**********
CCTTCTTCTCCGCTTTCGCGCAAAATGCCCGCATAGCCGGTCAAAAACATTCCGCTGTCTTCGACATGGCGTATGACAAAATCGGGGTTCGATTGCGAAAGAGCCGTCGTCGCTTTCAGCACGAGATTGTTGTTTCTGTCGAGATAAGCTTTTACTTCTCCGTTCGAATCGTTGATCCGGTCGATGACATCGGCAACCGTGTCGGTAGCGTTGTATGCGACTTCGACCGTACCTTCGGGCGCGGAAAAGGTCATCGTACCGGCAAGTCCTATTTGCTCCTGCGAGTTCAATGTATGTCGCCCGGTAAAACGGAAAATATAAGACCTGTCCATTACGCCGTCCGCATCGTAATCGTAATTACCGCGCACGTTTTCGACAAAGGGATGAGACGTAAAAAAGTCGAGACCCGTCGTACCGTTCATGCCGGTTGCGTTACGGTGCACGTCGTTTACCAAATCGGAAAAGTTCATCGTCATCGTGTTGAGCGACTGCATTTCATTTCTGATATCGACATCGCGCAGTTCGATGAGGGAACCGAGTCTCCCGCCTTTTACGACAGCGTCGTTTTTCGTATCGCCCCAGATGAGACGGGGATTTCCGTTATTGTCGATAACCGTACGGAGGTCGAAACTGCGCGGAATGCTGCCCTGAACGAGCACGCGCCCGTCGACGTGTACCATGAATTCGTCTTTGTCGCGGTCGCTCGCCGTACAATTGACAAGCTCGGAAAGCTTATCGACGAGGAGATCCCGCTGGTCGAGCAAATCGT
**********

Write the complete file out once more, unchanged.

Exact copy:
CCTTCTTCTCCGCTTTCGCGCAAAATGCCCGCATAGCCGGTCAAAAACATTCCGCTGTCTTCGACATGGCGTATGACAAAATCGGGGTTCGATTGCGAAAGAGCCGTCGTCGCTTTCAGCACGAGATTGTTGTTTCTGTCGAGATAAGCTTTTACTTCTCCGTTCGAATCGTTGATCCGGTCGATGACATCGGCAACCGTGTCGGTAGCGTTGTATGCGACTTCGACCGTACCTTCGGGCGCGGAAAAGGTCATCGTACCGGCAAGTCCTATTTGCTCCTGCGAGTTCAATGTATGTCGCCCGGTAAAACGGAAAATATAAGACCTGTCCATTACGCCGTCCGCATCGTAATCGTAATTACCGCGCACGTTTTCGACAAAGGGATGAGACGTAAAAAAGTCGAGACCCGTCGTACCGTTCATGCCGGTTGCGTTACGGTGCACGTCGTTTACCAAATCGGAAAAGTTCATCGTCATCGTGTTGAGCGACTGCATTTCATTTCTGATATCGACATCGCGCAGTTCGATGAGGGAACCGAGTCTCCCGCCTTTTACGACAGCGTCGTTTTTCGTATCGCCCCAGATGAGACGGGGATTTCCGTTATTGTCGATAACCGTACGGAGGTCGAAACTGCGCGGAATGCTGCCCTGAACGAGCACGCGCCCGTCGACGTGTACCATGAATTCGTCTTTGTCGCGGTCGCTCGCCGTACAATTGACAAGCTCGGAAAGCTTATCGACGAGGAGATCCCGCTGGTCGAGCAAATCGT